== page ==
Camp staffing was arranged by the council. The camp director and supervisors were year-round employees of the council, while seasonal workers were hired during the summer camping season. Fourteen workers, including the camp director, were at the camp at the time of the incident. The victim was a resident of the state where the council was based. He was an Eagle Scout, and had been on the camp staff the previous summer as a counselor-in-training. He was hired as a junior counselor at the camp for the summer season, and agreed to stay one week after the camp closed to assist with the activities to close the camp for the season. He was the only youth employee at that time. The camp had a copy of a valid work permit for the victim. The work activity that he had performed during the camping season and at the time of the incident were within state and federal child labor guidelines.
This incident occurred in a 50-year-old health services building which was located about one-fourth mile from the central lodge. It contained an office, a treatment room, sleeping quarters for four people, and a utility room. Throughout the summer, health services staff and ill or injured campers slept in the building on a regular basis. The wood frame building had an interior furnace room which housed a 25-year-old LP gas fueled furnace and an LP gas water heater. Neither appliance had a source of outside air for combustion purposes, nor was there a source of outside air for air exchange to the occupied areas. The furnace thermostat would not shut off the furnace when the desired temperature was reached, so camp staff routinely used a toggle switch on the office wall to turn the furnace on and off as needed. There were no records to indicate when the furnace and water heater had been inspected or repaired. The building lacked carbon monoxide detectors.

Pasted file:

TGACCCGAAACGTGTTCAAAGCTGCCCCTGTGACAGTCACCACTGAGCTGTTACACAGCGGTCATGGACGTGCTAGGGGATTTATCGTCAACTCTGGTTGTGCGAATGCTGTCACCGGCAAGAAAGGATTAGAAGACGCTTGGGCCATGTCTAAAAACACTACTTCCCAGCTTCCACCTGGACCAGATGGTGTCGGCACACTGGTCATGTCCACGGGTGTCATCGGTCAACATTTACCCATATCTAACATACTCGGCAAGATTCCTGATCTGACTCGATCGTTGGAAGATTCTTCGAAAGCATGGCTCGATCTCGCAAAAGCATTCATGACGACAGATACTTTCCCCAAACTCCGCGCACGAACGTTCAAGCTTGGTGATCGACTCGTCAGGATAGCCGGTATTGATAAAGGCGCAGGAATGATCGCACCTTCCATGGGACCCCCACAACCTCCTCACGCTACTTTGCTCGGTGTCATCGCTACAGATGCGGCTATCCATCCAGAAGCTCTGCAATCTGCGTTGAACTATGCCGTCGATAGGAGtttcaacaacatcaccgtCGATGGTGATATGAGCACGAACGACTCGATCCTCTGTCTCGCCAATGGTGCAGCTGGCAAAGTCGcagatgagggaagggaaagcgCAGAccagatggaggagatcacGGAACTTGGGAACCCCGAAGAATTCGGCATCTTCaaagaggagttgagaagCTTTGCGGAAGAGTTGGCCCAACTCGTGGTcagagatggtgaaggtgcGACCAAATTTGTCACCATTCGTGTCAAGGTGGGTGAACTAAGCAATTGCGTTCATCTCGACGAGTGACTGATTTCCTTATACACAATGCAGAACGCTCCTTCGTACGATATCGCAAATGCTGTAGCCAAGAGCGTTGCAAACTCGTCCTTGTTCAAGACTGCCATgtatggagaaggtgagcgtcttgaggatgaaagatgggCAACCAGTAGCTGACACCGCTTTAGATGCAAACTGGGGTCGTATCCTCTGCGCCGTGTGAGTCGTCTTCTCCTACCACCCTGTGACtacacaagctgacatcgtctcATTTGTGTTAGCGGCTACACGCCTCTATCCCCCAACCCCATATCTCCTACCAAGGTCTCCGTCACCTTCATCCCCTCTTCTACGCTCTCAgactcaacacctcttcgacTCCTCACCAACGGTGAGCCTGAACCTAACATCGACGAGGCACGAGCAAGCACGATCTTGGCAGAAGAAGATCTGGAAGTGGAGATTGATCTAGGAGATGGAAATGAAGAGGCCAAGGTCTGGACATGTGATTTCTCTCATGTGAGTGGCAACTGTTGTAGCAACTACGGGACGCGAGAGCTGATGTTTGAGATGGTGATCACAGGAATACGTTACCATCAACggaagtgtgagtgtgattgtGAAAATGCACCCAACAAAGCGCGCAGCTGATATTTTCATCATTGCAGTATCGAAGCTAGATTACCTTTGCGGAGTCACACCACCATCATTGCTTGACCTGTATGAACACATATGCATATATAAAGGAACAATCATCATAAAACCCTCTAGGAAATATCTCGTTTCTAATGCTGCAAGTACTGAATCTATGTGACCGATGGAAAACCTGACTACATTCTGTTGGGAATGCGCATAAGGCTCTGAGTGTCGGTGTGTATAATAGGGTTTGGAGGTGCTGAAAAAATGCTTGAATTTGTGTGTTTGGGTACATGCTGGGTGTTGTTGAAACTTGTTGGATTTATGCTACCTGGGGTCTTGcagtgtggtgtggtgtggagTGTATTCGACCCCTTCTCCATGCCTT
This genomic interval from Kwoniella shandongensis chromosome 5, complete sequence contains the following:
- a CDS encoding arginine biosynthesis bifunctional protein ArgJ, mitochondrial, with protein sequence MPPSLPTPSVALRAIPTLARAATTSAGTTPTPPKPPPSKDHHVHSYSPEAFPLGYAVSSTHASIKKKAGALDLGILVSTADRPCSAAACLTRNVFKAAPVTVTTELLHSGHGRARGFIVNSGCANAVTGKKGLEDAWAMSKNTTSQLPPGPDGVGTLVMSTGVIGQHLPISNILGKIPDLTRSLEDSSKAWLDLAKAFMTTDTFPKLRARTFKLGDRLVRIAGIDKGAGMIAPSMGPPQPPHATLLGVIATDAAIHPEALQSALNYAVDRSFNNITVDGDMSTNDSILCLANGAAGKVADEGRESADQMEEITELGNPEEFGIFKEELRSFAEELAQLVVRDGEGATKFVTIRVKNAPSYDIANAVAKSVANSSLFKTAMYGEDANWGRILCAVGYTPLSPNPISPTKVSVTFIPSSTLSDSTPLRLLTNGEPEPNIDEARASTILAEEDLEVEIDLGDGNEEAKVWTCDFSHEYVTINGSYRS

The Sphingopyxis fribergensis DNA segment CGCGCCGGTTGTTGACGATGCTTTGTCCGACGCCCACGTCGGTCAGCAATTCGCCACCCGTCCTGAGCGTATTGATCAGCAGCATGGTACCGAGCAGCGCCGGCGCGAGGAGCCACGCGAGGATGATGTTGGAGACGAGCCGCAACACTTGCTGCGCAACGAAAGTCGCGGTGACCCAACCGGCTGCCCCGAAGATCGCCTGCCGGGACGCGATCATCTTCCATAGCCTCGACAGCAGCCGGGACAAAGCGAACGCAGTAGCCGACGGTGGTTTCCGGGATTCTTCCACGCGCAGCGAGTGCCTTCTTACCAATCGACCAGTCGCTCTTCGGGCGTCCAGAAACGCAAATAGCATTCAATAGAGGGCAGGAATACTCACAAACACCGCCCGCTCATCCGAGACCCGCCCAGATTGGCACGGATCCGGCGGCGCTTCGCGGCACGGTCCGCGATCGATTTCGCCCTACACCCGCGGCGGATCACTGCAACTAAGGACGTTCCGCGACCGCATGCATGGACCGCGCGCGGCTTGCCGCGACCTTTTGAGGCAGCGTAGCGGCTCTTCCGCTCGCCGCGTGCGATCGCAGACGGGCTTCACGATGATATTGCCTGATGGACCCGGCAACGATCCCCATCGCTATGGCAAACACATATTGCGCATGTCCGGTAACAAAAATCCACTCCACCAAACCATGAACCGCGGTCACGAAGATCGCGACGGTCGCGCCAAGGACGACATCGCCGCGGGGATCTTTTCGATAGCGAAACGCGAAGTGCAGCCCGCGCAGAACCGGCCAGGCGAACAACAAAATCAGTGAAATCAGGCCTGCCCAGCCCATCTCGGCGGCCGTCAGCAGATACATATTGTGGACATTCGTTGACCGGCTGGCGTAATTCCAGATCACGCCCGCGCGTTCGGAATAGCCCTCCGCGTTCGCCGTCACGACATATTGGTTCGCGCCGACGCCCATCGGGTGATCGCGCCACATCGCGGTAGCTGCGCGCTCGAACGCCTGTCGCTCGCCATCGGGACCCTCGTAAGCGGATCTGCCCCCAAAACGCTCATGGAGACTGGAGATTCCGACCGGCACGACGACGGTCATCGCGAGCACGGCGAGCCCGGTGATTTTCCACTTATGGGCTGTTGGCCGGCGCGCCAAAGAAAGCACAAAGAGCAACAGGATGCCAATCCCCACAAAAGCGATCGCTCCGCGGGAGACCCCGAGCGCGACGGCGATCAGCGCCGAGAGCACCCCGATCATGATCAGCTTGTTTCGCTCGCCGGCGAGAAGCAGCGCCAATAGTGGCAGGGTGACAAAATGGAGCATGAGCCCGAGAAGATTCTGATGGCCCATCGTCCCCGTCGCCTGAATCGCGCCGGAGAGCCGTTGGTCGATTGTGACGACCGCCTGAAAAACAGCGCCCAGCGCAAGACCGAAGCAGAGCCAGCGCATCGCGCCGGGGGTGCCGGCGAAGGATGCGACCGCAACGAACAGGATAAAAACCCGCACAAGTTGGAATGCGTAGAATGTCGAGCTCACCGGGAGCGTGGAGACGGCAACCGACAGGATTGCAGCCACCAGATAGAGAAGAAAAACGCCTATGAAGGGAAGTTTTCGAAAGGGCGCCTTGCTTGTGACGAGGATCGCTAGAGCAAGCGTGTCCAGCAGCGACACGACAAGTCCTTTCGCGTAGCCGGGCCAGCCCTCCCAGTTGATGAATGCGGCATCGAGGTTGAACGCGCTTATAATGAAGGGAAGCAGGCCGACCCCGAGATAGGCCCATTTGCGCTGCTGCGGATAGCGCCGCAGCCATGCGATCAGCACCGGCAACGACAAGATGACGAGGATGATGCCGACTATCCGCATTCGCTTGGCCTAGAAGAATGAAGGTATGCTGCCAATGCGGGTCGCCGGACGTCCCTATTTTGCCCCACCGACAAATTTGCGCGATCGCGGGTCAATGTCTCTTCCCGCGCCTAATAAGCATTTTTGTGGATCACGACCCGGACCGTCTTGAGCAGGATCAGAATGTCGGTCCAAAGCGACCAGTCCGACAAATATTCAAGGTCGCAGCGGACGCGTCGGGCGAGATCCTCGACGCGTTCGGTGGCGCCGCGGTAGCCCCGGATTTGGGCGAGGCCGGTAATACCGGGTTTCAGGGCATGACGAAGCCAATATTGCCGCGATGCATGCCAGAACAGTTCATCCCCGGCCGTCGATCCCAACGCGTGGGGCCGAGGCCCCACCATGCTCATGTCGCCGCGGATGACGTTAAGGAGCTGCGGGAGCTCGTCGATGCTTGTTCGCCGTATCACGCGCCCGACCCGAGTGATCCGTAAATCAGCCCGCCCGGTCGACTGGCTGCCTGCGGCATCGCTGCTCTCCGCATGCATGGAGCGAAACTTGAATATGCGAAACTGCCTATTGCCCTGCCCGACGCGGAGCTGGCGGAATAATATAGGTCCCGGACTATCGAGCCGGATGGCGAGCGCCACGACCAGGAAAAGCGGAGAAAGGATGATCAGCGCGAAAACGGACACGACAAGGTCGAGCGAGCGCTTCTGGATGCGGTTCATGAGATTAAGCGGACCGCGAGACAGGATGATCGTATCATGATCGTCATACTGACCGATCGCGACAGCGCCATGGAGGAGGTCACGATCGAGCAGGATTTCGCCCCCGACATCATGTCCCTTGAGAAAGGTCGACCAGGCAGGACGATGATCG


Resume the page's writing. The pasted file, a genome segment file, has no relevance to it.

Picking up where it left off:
The victim and another staff person slept in the building the night before the incident, and used the furnace for a brief time with no known problems. On the night of the incident, the victim was the only person assigned to sleep in the health services building. He went to the building about 8:30 p.m., and chose a sleeping area which shared a wall with the rear of the furnace room. The weather service recorded a low temperature of 59° F for that evening. The victim kept the windows and doors closed when he went to bed. He apparently used the toggle switch to turn the furnace on, and went to sleep. When the victim didn’t show up for breakfast the next morning, a supervisor went to the building and found him motionless in bed. Emergency services were summoned, and EMS arrived at the scene within 25 minutes. The first responders found no signs of life in the victim, then exited the building until the sheriff arrived. The sheriff viewed the scene and determined there were no signs of foul play. The coroner was called to the scene, and pronounced the victim dead.
CAUSE OF DEATH:
The coroner's report listed the cause of death as carbon monoxide poisoning.
Recommendation #1: Employers should ensure that gas fueled appliances are installed and maintained to prevent production and buildup of carbon monoxide.